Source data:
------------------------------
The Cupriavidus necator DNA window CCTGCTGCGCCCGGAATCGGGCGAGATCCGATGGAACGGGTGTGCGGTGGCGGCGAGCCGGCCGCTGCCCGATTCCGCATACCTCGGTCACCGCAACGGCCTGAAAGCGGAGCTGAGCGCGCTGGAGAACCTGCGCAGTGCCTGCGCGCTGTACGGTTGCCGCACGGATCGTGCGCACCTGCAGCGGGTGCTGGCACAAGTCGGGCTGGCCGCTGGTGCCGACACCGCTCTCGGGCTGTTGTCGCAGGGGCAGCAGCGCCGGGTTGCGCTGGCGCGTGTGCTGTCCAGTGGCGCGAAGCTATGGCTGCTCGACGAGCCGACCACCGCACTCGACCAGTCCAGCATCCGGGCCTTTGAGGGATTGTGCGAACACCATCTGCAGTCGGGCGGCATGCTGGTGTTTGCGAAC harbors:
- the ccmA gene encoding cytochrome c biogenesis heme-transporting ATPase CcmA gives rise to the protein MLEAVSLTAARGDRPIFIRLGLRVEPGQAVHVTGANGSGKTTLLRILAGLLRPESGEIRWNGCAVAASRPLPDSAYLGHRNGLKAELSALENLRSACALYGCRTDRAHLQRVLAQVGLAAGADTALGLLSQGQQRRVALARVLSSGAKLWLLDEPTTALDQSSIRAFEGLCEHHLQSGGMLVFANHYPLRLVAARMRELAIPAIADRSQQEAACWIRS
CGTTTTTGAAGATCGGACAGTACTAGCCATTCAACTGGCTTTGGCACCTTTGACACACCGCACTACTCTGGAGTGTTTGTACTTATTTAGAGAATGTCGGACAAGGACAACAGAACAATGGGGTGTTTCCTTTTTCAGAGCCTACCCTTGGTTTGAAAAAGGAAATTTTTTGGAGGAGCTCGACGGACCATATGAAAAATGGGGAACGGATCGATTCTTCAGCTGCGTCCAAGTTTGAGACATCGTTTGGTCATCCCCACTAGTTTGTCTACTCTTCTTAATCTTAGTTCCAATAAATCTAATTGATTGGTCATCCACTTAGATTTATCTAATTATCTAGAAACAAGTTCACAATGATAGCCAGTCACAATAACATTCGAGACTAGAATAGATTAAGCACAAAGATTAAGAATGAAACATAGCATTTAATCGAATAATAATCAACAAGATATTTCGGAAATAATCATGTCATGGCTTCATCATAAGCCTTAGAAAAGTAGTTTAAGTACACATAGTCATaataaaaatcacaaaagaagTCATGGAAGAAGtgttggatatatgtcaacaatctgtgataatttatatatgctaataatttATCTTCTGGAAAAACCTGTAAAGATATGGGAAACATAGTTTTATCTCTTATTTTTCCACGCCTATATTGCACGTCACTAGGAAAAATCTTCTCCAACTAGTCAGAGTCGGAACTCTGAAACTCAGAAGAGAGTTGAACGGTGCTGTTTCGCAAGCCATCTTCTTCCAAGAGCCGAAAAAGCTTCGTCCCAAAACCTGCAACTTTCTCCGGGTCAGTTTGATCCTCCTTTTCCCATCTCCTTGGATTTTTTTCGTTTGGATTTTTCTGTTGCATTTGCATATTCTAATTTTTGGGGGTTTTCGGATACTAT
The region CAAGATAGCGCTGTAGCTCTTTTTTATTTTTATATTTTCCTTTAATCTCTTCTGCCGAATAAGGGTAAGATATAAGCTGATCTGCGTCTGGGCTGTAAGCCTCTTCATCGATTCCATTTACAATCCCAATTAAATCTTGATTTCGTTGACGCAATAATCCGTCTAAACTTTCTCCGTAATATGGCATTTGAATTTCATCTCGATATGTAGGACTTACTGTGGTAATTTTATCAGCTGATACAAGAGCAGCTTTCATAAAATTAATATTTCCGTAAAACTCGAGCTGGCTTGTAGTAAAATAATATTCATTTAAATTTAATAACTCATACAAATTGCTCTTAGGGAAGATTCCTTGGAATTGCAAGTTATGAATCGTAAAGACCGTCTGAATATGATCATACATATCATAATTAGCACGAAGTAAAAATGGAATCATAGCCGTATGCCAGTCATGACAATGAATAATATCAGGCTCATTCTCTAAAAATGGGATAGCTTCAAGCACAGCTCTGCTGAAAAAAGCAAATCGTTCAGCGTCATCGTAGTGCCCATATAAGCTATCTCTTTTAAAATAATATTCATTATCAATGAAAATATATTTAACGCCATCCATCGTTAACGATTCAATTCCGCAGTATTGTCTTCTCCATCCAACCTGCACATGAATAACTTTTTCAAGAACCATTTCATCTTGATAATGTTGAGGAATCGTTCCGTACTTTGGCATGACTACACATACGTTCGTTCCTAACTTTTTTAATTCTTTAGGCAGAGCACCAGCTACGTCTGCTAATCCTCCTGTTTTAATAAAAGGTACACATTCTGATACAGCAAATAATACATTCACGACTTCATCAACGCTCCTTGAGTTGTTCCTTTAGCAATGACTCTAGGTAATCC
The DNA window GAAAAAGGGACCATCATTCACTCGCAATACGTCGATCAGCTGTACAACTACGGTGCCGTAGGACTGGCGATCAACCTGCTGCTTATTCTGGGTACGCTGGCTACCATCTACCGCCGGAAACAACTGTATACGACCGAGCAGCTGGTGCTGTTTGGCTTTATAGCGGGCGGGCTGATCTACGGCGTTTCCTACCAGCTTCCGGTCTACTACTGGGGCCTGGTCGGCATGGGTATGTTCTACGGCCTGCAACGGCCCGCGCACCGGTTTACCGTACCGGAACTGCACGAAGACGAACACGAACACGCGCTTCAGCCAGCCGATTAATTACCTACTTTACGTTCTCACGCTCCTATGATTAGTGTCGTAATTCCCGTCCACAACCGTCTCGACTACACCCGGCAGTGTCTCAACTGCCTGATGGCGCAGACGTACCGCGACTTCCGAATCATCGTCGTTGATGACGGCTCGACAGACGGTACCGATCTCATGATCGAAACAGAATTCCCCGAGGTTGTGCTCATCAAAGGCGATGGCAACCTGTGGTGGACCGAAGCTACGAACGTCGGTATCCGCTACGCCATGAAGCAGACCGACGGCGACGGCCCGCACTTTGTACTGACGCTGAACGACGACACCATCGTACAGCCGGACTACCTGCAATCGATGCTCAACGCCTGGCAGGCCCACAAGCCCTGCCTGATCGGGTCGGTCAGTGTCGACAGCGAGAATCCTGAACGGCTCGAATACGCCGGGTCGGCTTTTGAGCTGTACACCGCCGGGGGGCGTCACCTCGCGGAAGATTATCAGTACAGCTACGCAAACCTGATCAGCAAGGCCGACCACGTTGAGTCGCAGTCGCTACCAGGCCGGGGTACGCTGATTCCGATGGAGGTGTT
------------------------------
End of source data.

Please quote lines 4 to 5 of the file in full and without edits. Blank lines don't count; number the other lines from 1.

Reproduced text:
The region CAAGATAGCGCTGTAGCTCTTTTTTATTTTTATATTTTCCTTTAATCTCTTCTGCCGAATAAGGGTAAGATATAAGCTGATCTGCGTCTGGGCTGTAAGCCTCTTCATCGATTCCATTTACAATCCCAATTAAATCTTGATTTCGTTGACGCAATAATCCGTCTAAACTTTCTCCGTAATATGGCATTTGAATTTCATCTCGATATGTAGGACTTACTGTGGTAATTTTATCAGCTGATACAAGAGCAGCTTTCATAAAATTAATATTTCCGTAAAACTCGAGCTGGCTTGTAGTAAAATAATATTCATTTAAATTTAATAACTCATACAAATTGCTCTTAGGGAAGATTCCTTGGAATTGCAAGTTATGAATCGTAAAGACCGTCTGAATATGATCATACATATCATAATTAGCACGAAGTAAAAATGGAATCATAGCCGTATGCCAGTCATGACAATGAATAATATCAGGCTCATTCTCTAAAAATGGGATAGCTTCAAGCACAGCTCTGCTGAAAAAAGCAAATCGTTCAGCGTCATCGTAGTGCCCATATAAGCTATCTCTTTTAAAATAATATTCATTATCAATGAAAATATATTTAACGCCATCCATCGTTAACGATTCAATTCCGCAGTATTGTCTTCTCCATCCAACCTGCACATGAATAACTTTTTCAAGAACCATTTCATCTTGATAATGTTGAGGAATCGTTCCGTACTTTGGCATGACTACACATACGTTCGTTCCTAACTTTTTTAATTCTTTAGGCAGAGCACCAGCTACGTCTGCTAATCCTCCTGTTTTAATAAAAGGTACACATTCTGATACAGCAAATAATACATTCACGACTTCATCAACGCTCCTTGAGTTGTTCCTTTAGCAATGACTCTAGGTAATCC
The DNA window GAAAAAGGGACCATCATTCACTCGCAATACGTCGATCAGCTGTACAACTACGGTGCCGTAGGACTGGCGATCAACCTGCTGCTTATTCTGGGTACGCTGGCTACCATCTACCGCCGGAAACAACTGTATACGACCGAGCAGCTGGTGCTGTTTGGCTTTATAGCGGGCGGGCTGATCTACGGCGTTTCCTACCAGCTTCCGGTCTACTACTGGGGCCTGGTCGGCATGGGTATGTTCTACGGCCTGCAACGGCCCGCGCACCGGTTTACCGTACCGGAACTGCACGAAGACGAACACGAACACGCGCTTCAGCCAGCCGATTAATTACCTACTTTACGTTCTCACGCTCCTATGATTAGTGTCGTAATTCCCGTCCACAACCGTCTCGACTACACCCGGCAGTGTCTCAACTGCCTGATGGCGCAGACGTACCGCGACTTCCGAATCATCGTCGTTGATGACGGCTCGACAGACGGTACCGATCTCATGATCGAAACAGAATTCCCCGAGGTTGTGCTCATCAAAGGCGATGGCAACCTGTGGTGGACCGAAGCTACGAACGTCGGTATCCGCTACGCCATGAAGCAGACCGACGGCGACGGCCCGCACTTTGTACTGACGCTGAACGACGACACCATCGTACAGCCGGACTACCTGCAATCGATGCTCAACGCCTGGCAGGCCCACAAGCCCTGCCTGATCGGGTCGGTCAGTGTCGACAGCGAGAATCCTGAACGGCTCGAATACGCCGGGTCGGCTTTTGAGCTGTACACCGCCGGGGGGCGTCACCTCGCGGAAGATTATCAGTACAGCTACGCAAACCTGATCAGCAAGGCCGACCACGTTGAGTCGCAGTCGCTACCAGGCCGGGGTACGCTGATTCCGATGGAGGTGTT